Newcastle Upon Tyne is a charming city in the north of England. It’s extra special for us as we went to university and met there, so we are writing this post together. With only 300,000 inhabitants it’s an easy city to get around, you can do a lot on foot and there is also a great metro system. It has medieval walls and castles, Victorian markets and Postmodern architecture, and simply walking around the streets is a unique experience. It’s surrounded by stunning coastline and countryside so if you want to combine this with your city trip then this is a great place for you. Here are the best things to do in and around Newcastle.
Walk along the Quayside at night
Walking along the river Tyne in Newcastle is a wonderful way to spend an hour, day or night. There are many beautiful buildings and bridges, both historic and modern. The two most famous bridges are the Tyne Bridge (which you might recognise as a smaller twin of the Harbour Bridge in Sydney), and the Millennium Bridge, sometimes called the “Winking Eye”. The Millennium Bridge is the largest “Tilt Bridge” in the world, which means the 800 ton bridge can tilt 40° to let ships pass, which is an amazing sight. The bridge opens every day, you can see times here. If you visit at night, you will find many of the bridges and buildings lit up, and the view across the river is breathtaking.
Visit the Baltic
Just across the Millennium bridge from Newcastle is the Baltic contemporary art museum. It houses interesting and often surreal exhibitions which change every few months. Entry is free and there are 7 floors in total, 3 of which are used for exhibitions. On the 4th floor there is an outdoor viewing platform with panoramic views of the city and on the 5th floor there is also an indoor viewing box. The top floor has a restaurant which is supposed to be delicious but also pricey.
Visit the Victoria Tunnels
Newcastle’s history has been shaped by its important role as one of the centres of the industrial revolution, and there are relics of this time throughout the city. Originally used to transport coal from 1842, and then converted into an air raid shelter in World War 2, these tunnels are soaked with history. The only way to visit is by a guided tour, in which you find out all about its construction, what life was like there during WW2 and much more. You must book tickets in advance which you can do here for only £7.
Relax at Quilliam Brothers’ Teahouse
This lovely little teahouse that opened in 2013 serves 60 types of tea. So if you are a tea lover, this is definitely somewhere you have to go. And don’t worry if you’re not, they also serve coffee, hot chocolate and delicious desserts. Situated right next to the university, it is a very popular spot so you may have to wait for a table, but trust me it’s worth it for the comfy chairs, friendly staff and the unusual teas. They also have some board games to keep you entertained and a small cinema area where they sometimes show films.
See a comedy show at The Stand
There are lots of cool venues in Newcastle and this is definitely one of them. Nestled down a side street in the city centre, this comedy club is a great place to watch some amateur or well established comedians. Every Wednesday at 8.30pm they have a night called Red Raw, specifically for amateur comedians. You can see what’s on here.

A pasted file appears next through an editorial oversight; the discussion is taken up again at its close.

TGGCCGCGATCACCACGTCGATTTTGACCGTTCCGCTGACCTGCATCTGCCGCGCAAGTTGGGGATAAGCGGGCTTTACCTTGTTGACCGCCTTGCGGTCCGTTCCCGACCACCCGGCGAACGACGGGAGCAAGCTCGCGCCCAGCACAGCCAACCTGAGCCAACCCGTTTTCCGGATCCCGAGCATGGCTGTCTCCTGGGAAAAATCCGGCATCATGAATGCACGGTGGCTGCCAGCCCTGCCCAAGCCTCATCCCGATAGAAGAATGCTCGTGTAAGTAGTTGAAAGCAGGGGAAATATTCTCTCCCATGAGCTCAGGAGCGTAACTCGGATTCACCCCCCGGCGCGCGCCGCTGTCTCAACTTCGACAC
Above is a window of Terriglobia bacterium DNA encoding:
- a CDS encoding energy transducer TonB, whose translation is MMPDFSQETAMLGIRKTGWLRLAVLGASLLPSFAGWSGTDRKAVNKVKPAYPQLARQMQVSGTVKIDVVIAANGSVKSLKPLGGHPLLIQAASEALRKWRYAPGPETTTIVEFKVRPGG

Have a night out on the Toon
The Toon is what Geordies (people from Newcastle) call Newcastle city centre. The Rough Guide to Britain placed Newcastle’s nightlife as Great Britain’s no. 1 tourist attraction, so your time in Newcastle is not complete until you experience its nightlife, whether that be in a club, a cocktail bar or a more traditional pub. There are lots of nice cocktail bars, Jalou and the Botanist being my favourites and there are pubs everywhere, I’d recommend Raffertys or the Hancock (only £2 for a pint!). There are endless clubs, but if you’re like us and prefer a more indie scene, check out Digital or The Cut.
Jump on the metro and in only 20 minutes you can get to Tynemouth, a picturesque seaside town. Every Sunday there is a market held at the metro station where you can find everything from antiques to delicious cakes. Once you are there, take a walk along the seafront and the beach, and take in the cool sea breeze. There are two beaches, the smaller one is pictured here. At the British seaside, you have to try some traditional fish and chips, and the best place to get them is Marshalls on Front Street. If you fancy spending a few hours there you can visit the aquarium or play some mini golf. Tynemouth also has a very nice castle.
Walk through Jesmond Dene
This park in the east of the city is a beautiful place to walk through, especially on a sunny day. A small river, the Ouseburn passes through it and it’s an ideal setting for a picnic. There is a free-entry petting zoo inside the park, known as Pets’ Corner. It’s also home to Newcastle’s oldest religious building, St Mary’s Chapel which is now in ruins and dates back to the 12th century.
Eat vegetarian/vegan food at the Bohemian
This vegetarian and vegan restaurant opened in 2015 and in these 2 years has become very well established. They have recently been awarded the UK’s best Vegan restaurant and this is definitely well deserved. The food is to die for and the staff are very friendly. I would recommend this place to anyone, meat-eaters included. If you don’t believe us check out these amazing reviews here.
Have you ever been to Newcastle or would you like to go? Let us know in the comments!
And remember to Pin it for later!